What do you pray in an ICU room?
I had no idea.
But I was about to find out.
I had driven to the Intensive Care Unit at a Denver hospital to be with some of our dearest friends. Marc, their beloved husband, father, brother, uncle, and son, had been in a terrible car accident less than three days earlier. He had been hit by a drunk driver and was in critical condition, in an induced coma, and on a ventilator. The strain of the past few days was evident on the faces of this large, loving family as we hugged and visited in the ICU waiting area.
When it was my turn, my sweet friend Cathy led me through the door and into the ICU. Marc is her husband of almost 25 years. She had hardly left his side since the accident, snatching sleep in the uncomfortable vinyl chair next to his hospital bed.
At that moment, however, the chair was occupied by Emily, the youngest of their four adult children. She and her dad have always had an affectionate and close relationship. Her pain was palpable.
Cathy and I flanked the chair, hugging Emily and rubbing her back and shoulders. We stood there mostly in silence, the three of us holding onto each other, the regular rhythm of Marc’s breathing the only sound in the room.
Then I sensed the nudging of the Holy Spirit to pray.
Pray? Here? Now? How?
Doubting my ability to utter an intelligible prayer in this place, I ignored the prompting. It persisted.
I finally managed to squeak out a feeble offer of prayer. Emily whipped her head around and nodded with a hopeful, pleading expression, as if to say, “What took you so long?” Emily loves to pray for people, and has graciously prayed for me on more than one occasion. How could I let fear hold me back from interceding for her family in their desperate time of need?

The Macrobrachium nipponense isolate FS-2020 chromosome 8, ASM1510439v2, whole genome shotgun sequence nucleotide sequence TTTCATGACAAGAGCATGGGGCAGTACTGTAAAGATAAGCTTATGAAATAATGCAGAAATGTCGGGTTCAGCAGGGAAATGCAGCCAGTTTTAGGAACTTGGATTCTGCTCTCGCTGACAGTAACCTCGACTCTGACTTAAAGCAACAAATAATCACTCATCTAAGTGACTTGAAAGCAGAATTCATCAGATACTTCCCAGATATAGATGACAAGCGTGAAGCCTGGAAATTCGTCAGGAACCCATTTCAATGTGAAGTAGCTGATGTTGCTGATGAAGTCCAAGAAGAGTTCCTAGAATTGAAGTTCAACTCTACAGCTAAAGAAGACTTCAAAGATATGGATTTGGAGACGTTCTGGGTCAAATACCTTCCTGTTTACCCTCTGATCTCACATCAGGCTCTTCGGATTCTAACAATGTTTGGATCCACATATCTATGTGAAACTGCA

So, grasping hands, we bowed our heads and came before the throne of Grace.
My prayer went something like this:
Oh Lord, You feel the pain. You see the suffering. You, Jesus, are the “Man of sorrows, acquainted with grief.”* You understand. You’re here. You see. You know. You care. You are Good, even though this is not good. We know you will bring good out of it. We ask You to work a miracle. You are the Healer. You are able. You are worthy of our trust. Please come and do what only You can do. In Jesus’ name, and for Your glory. Amen.
That was it. That’s what came out. At the time it felt painfully inadequate. Later, I realized I had simply affirmed truths about our God. It hit me that in moments of crisis, what comes out is what we’ve put in.
Cathy, Emily, and I, along with Marc’s mom and sister, are in a weekly Bible study together. We’ve spent a lot of time in God’s Word over the years, learning about His character and His promises. We didn’t know it then, but we were training for such a time as this. A time when we’d need to stand on these truths.
God is Good.
God Is Able.
God Can Be Trusted.
When life changes, HE does not. Our faith is built on a Solid Rock, the unwavering character of a Faithful God.
Marc shares our faith. He knows and loves the One who extends mercy and offers eternal life to all who ask. Because of this assurance, we know his outcome will be Good, whatever happens.
And we know that for those who love God all things work together for good, for those who are called according to his purpose. (Romans 8:28, ESV)
All things. Even this. As lovers of God, we have this confidence.
Knowing who God is and what He has promised is what anchors the believer in Christ. It’s what we hold onto. It’s what holds onto us.
…for I know whom I have believed and I am convinced that He is able to guard what I have entrusted to Him until that day. (2 Timothy 1:12b, NASB)
We have a Hope that prevails, even in ICU rooms. That wraps its arms around us in our devastation and comforts us. That steadies us in the fiercest storm. And helps us when we don’t know how or what to pray.
His name is Jesus. Emmanuel. God with us.
Do you know Him?
*This description of the coming Messiah is found in Isaiah 53.
Here is a link to Marc’s CaringBridge site, where his family is posting regular updates and prayer requests:
If you feel led to help meet the family’s financial needs during this difficult time, here is his GoFundMe page: